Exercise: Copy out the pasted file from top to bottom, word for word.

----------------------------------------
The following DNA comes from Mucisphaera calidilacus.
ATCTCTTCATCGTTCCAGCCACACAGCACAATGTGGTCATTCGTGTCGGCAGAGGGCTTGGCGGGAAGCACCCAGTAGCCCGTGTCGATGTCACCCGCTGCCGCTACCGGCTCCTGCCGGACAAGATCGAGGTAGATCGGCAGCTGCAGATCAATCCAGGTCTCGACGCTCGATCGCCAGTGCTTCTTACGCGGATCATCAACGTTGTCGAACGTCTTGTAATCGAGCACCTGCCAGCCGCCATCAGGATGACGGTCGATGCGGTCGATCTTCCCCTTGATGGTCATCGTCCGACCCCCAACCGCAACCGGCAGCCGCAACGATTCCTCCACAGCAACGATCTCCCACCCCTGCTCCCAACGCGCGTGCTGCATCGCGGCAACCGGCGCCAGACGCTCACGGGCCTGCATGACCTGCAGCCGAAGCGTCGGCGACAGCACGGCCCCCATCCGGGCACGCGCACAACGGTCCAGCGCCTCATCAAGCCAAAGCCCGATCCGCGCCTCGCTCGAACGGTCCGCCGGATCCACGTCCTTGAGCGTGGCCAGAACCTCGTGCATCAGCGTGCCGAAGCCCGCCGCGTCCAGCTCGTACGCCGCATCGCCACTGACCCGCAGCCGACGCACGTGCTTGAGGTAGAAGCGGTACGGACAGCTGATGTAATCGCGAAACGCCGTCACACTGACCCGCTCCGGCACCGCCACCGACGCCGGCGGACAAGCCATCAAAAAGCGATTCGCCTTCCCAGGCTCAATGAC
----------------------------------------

The following DNA comes from Mucisphaera calidilacus.
ATCTCTTCATCGTTCCAGCCACACAGCACAATGTGGTCATTCGTGTCGGCAGAGGGCTTGGCGGGAAGCACCCAGTAGCCCGTGTCGATGTCACCCGCTGCCGCTACCGGCTCCTGCCGGACAAGATCGAGGTAGATCGGCAGCTGCAGATCAATCCAGGTCTCGACGCTCGATCGCCAGTGCTTCTTACGCGGATCATCAACGTTGTCGAACGTCTTGTAATCGAGCACCTGCCAGCCGCCATCAGGATGACGGTCGATGCGGTCGATCTTCCCCTTGATGGTCATCGTCCGACCCCCAACCGCAACCGGCAGCCGCAACGATTCCTCCACAGCAACGATCTCCCACCCCTGCTCCCAACGCGCGTGCTGCATCGCGGCAACCGGCGCCAGACGCTCACGGGCCTGCATGACCTGCAGCCGAAGCGTCGGCGACAGCACGGCCCCCATCCGGGCACGCGCACAACGGTCCAGCGCCTCATCAAGCCAAAGCCCGATCCGCGCCTCGCTCGAACGGTCCGCCGGATCCACGTCCTTGAGCGTGGCCAGAACCTCGTGCATCAGCGTGCCGAAGCCCGCCGCGTCCAGCTCGTACGCCGCATCGCCACTGACCCGCAGCCGACGCACGTGCTTGAGGTAGAAGCGGTACGGACAGCTGATGTAATCGCGAAACGCCGTCACACTGACCCGCTCCGGCACCGCCACCGACGCCGGCGGACAAGCCATCAAAAAGCGATTCGCCTTCCCAGGCTCAATGAC